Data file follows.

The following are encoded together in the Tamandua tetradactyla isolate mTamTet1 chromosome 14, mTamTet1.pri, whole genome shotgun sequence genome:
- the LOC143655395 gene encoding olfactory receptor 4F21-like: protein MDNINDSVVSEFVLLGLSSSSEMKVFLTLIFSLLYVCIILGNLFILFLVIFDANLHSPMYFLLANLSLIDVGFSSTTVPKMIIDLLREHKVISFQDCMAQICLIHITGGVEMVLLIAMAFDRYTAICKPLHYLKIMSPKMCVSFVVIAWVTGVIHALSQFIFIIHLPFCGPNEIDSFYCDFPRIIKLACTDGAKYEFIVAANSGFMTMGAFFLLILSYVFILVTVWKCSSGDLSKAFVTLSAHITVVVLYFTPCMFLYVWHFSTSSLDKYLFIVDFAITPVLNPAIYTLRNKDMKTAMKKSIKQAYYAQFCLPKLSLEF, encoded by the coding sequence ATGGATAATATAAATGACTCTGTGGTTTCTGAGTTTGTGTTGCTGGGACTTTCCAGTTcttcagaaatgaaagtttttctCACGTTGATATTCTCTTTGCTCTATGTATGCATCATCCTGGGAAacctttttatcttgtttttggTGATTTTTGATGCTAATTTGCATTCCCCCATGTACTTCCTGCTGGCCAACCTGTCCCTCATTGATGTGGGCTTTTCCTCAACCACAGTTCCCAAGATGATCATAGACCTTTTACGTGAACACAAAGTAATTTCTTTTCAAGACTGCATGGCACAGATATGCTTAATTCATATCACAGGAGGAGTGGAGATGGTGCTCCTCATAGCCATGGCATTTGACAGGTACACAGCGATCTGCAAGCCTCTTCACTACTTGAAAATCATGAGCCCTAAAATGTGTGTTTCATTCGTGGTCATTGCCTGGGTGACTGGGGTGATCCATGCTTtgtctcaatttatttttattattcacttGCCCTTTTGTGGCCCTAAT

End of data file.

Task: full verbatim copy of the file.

The following are encoded together in the Tamandua tetradactyla isolate mTamTet1 chromosome 14, mTamTet1.pri, whole genome shotgun sequence genome:
- the LOC143655395 gene encoding olfactory receptor 4F21-like: protein MDNINDSVVSEFVLLGLSSSSEMKVFLTLIFSLLYVCIILGNLFILFLVIFDANLHSPMYFLLANLSLIDVGFSSTTVPKMIIDLLREHKVISFQDCMAQICLIHITGGVEMVLLIAMAFDRYTAICKPLHYLKIMSPKMCVSFVVIAWVTGVIHALSQFIFIIHLPFCGPNEIDSFYCDFPRIIKLACTDGAKYEFIVAANSGFMTMGAFFLLILSYVFILVTVWKCSSGDLSKAFVTLSAHITVVVLYFTPCMFLYVWHFSTSSLDKYLFIVDFAITPVLNPAIYTLRNKDMKTAMKKSIKQAYYAQFCLPKLSLEF, encoded by the coding sequence ATGGATAATATAAATGACTCTGTGGTTTCTGAGTTTGTGTTGCTGGGACTTTCCAGTTcttcagaaatgaaagtttttctCACGTTGATATTCTCTTTGCTCTATGTATGCATCATCCTGGGAAacctttttatcttgtttttggTGATTTTTGATGCTAATTTGCATTCCCCCATGTACTTCCTGCTGGCCAACCTGTCCCTCATTGATGTGGGCTTTTCCTCAACCACAGTTCCCAAGATGATCATAGACCTTTTACGTGAACACAAAGTAATTTCTTTTCAAGACTGCATGGCACAGATATGCTTAATTCATATCACAGGAGGAGTGGAGATGGTGCTCCTCATAGCCATGGCATTTGACAGGTACACAGCGATCTGCAAGCCTCTTCACTACTTGAAAATCATGAGCCCTAAAATGTGTGTTTCATTCGTGGTCATTGCCTGGGTGACTGGGGTGATCCATGCTTtgtctcaatttatttttattattcacttGCCCTTTTGTGGCCCTAAT